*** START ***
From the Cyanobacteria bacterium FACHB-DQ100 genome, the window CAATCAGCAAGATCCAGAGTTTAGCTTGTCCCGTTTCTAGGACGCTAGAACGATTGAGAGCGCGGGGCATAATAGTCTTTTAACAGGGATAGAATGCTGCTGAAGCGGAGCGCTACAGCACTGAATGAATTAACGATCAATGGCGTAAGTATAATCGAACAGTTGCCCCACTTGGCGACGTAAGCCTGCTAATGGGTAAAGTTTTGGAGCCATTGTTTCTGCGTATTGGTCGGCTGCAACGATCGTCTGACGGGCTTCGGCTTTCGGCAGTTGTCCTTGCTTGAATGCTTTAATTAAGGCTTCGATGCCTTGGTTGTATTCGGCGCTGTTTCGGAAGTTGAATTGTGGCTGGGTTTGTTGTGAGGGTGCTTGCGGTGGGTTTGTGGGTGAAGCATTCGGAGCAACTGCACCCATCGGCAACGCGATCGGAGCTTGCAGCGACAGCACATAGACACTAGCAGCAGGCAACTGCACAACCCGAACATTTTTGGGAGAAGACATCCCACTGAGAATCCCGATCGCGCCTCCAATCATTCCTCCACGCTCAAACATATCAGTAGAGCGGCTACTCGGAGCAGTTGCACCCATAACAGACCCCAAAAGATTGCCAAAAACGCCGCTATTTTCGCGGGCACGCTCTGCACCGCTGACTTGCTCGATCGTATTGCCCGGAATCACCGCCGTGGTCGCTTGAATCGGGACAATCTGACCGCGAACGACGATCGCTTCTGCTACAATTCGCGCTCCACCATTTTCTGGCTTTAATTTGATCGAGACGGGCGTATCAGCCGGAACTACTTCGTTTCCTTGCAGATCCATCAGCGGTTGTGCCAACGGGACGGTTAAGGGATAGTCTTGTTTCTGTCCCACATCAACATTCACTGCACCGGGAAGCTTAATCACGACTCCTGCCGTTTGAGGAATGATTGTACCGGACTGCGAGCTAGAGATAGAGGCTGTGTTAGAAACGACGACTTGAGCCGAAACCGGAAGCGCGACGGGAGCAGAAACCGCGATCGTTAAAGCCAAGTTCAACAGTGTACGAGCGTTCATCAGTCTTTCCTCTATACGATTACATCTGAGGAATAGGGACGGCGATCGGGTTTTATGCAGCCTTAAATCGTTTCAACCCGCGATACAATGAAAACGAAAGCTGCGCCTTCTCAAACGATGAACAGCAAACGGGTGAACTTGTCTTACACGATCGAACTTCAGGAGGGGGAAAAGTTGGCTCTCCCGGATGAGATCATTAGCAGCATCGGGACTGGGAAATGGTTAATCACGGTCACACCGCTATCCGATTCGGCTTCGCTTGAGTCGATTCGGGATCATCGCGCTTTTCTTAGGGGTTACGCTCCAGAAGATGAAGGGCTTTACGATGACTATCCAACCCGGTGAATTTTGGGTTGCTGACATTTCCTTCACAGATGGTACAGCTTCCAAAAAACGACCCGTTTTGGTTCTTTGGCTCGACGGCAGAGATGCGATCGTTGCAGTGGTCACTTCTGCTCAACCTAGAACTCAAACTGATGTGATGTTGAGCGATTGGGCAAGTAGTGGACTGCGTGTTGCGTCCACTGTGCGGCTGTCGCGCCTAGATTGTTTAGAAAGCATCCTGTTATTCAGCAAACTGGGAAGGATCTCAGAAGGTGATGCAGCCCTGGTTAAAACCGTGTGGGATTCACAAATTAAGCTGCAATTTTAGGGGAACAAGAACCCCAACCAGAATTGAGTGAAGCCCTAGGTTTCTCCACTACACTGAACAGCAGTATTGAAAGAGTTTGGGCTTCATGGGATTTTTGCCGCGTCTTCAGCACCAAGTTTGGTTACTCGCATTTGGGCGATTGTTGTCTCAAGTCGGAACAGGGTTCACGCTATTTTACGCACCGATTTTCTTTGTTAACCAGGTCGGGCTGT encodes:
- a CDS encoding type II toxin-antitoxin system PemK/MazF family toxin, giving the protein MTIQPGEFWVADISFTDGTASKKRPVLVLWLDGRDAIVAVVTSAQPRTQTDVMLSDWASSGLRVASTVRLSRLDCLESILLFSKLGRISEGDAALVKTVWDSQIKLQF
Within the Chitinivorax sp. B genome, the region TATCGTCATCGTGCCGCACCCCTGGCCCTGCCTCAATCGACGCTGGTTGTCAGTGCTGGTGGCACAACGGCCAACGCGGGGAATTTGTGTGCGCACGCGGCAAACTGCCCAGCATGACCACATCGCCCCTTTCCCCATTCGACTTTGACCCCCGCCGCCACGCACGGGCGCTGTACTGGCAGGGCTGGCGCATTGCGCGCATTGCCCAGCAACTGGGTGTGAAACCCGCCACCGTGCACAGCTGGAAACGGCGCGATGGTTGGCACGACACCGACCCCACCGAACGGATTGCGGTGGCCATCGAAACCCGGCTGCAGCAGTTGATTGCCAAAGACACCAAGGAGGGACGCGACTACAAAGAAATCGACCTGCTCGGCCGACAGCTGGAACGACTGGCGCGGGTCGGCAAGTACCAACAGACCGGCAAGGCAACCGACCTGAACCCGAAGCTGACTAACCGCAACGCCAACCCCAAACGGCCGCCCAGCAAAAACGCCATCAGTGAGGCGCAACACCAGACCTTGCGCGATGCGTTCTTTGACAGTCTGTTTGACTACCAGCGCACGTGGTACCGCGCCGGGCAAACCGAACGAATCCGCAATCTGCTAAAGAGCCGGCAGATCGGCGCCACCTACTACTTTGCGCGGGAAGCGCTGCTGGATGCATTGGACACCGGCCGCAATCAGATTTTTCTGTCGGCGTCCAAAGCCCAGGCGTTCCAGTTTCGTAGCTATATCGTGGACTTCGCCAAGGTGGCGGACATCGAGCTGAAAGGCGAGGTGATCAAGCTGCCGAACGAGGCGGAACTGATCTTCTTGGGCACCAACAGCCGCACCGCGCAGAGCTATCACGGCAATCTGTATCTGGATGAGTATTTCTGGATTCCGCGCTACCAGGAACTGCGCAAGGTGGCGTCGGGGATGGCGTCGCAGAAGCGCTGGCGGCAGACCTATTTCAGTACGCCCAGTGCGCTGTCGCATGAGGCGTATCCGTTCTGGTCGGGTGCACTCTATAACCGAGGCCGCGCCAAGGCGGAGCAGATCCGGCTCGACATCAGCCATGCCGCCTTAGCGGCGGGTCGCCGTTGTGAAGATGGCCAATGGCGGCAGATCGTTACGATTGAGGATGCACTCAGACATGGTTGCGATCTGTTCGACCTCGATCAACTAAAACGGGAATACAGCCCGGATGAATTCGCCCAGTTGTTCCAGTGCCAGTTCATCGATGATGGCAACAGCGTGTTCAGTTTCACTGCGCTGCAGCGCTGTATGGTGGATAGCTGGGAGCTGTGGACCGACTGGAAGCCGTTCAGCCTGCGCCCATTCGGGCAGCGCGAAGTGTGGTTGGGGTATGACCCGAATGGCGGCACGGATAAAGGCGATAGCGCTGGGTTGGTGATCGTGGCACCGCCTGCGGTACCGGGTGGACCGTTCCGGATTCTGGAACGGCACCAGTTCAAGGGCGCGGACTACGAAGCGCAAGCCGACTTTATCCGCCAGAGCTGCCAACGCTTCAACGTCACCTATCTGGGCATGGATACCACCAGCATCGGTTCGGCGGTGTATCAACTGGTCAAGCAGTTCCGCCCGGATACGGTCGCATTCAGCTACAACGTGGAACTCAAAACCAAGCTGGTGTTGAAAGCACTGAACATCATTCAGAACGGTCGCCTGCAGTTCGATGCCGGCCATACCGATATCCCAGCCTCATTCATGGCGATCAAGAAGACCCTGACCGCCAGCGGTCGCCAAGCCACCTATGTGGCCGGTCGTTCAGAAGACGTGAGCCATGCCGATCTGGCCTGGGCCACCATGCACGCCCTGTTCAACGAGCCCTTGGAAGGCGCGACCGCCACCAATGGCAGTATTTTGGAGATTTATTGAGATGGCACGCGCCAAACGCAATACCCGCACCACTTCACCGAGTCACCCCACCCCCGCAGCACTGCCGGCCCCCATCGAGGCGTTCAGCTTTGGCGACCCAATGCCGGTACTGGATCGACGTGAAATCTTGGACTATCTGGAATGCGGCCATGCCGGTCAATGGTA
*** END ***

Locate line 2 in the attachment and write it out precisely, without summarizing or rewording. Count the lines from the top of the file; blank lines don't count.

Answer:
- a CDS encoding type II toxin-antitoxin system PemK/MazF family toxin, giving the protein MTIQPGEFWVADISFTDGTASKKRPVLVLWLDGRDAIVAVVTSAQPRTQTDVMLSDWASSGLRVASTVRLSRLDCLESILLFSKLGRISEGDAALVKTVWDSQIKLQF